Happily, both Glenn's stomach and eyes were unaffected by his flight, and he was able to proceed and to take pictures.
Even in those early days, the Swedish-made Hasselblad was viewed as the go-to camera for high-definition photography in outer space. These 2 1/4 square space Hassys which ultimately went to the moon were custom retro-fitted to include huge roll-film magazines so the astronauts would never have to re-load. But Glenn also wanted something easier to use.
Rather than go through the federal bureaucracy or become tangled in other government red tape, Glenn simply went to his local camera shop and bought an "Ansco Automatic," the same kind of snapshot camera hundreds, if not thousands, of people used at the time. He gave the thing over to NASA engineers who dutifully jury-rigged it to have a kind of ugly pistol grip that would allow Glenn to operate the camera while wearing his bulky space gloves. Looking at the camera now, you would swear the whole business was held together with gaffer's tape and you'd probably be right.
As the space program progressed to more and longer orbital flights, and ultimately to lunar exploration and the shuttle missions, the Hassy became the most famous of the space cameras, and the Swedish camera-maker made certain everyone knew it. "The camera that went to the moon," its ads said at the time. [Think about it: virtually all those great, historic, images from the moon landing are square.]
Part of the reason for Hasselblad's longevity in space, besides the camera's storied ruggedness and durability, is the fact that the camera itself is comparatively simple and could lend itself to the same kind of jury-rigging for ease of use that was done on Glenn's piddly little Ansco. Of course, on later missions like the space shuttle, it no longer was necessary for crew members to remain in their cramped, bulky space suits so there was no real need to make the camera controls more accessible. In fact, on Glenn's second mission, in 1998, there were no modifications made to a Nikon F4, a Hasselblad and a Kodak digital DCS 460 beyond Velcro strips on the camera bodies that would help astronaut/photographers keep the cameras from floating through the cabin.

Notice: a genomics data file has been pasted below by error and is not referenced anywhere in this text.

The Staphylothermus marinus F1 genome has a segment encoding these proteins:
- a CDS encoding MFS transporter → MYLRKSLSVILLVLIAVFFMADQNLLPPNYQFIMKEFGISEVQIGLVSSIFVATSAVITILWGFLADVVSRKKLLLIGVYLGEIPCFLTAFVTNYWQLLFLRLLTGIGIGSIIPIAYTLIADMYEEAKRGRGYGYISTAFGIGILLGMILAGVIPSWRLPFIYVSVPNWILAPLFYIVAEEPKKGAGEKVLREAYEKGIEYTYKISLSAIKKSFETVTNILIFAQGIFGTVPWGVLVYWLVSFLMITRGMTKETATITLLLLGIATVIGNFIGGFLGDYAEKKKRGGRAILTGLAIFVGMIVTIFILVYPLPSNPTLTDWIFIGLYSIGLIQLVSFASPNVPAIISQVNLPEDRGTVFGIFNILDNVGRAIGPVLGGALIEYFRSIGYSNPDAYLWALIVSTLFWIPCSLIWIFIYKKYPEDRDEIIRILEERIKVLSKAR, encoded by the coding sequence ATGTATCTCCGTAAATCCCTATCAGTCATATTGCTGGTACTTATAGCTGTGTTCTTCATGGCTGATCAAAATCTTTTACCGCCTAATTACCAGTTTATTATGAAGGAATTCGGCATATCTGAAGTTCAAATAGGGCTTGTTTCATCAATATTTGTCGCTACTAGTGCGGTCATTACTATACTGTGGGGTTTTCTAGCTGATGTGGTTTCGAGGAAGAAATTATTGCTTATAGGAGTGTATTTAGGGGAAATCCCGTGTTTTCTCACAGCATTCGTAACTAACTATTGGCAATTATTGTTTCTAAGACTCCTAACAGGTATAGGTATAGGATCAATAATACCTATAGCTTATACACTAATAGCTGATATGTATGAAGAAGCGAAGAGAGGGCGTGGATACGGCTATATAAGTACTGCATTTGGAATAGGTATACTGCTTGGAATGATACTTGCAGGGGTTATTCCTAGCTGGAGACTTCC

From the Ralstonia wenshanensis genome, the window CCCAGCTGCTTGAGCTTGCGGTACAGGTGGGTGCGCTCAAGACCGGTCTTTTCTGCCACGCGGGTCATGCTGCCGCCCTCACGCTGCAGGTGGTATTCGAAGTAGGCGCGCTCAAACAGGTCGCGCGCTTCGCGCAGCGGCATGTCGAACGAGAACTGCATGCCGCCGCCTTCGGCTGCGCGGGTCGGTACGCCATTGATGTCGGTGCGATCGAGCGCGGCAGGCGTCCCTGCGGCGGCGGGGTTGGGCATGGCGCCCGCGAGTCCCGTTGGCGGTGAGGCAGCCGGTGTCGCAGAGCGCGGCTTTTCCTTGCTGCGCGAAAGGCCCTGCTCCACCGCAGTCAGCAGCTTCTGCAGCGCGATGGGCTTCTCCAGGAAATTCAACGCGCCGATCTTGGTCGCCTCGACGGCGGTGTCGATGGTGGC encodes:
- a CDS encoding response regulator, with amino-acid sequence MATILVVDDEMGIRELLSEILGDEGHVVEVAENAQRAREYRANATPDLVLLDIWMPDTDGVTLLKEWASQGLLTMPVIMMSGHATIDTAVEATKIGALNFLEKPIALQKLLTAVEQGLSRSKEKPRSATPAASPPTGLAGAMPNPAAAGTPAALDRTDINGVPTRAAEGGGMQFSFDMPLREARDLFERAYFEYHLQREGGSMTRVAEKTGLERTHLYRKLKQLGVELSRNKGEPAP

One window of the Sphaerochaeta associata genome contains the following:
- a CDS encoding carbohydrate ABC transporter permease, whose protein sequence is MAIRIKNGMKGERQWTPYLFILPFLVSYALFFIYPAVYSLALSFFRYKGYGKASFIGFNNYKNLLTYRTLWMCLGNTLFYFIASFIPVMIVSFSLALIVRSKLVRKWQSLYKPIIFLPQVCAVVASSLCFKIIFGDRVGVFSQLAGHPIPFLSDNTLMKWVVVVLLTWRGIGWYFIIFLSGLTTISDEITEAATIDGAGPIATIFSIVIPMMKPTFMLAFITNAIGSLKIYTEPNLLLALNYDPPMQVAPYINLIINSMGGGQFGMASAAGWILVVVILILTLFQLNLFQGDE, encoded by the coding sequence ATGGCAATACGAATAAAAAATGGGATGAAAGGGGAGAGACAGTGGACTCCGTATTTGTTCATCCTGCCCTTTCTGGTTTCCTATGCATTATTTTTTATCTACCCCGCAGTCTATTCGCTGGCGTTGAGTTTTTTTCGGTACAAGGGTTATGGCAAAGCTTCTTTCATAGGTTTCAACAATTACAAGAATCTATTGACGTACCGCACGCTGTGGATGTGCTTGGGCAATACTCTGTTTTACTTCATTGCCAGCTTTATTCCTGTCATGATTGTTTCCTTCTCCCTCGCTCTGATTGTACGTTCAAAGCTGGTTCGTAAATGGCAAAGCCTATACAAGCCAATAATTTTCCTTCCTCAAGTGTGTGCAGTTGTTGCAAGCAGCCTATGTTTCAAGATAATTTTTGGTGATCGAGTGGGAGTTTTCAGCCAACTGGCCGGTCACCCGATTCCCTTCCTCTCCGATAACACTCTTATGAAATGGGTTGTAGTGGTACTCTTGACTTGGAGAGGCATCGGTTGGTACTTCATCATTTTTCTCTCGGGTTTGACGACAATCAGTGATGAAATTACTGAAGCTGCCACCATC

Today, NASA still uses film cameras, as well as state of the art digital gear, and has created a spectacular and public domain archive of simply astonishing photographs.
And it all began when John Glenn decided he wanted to have a few happy snaps of his first ride in space.
To browse the national treasure that is the NASA space photography archive, go to: http://earth.jsc.nasa.gov/sseop/efs/
Frank Van Riper is a Washington-based commercial and documentary photographer and author. His latest book is Talking Photography (Allworth Press), a collection of his Washington Post columns and other photography writing over the past decade. He can be reached through his website www.GVRphoto.com.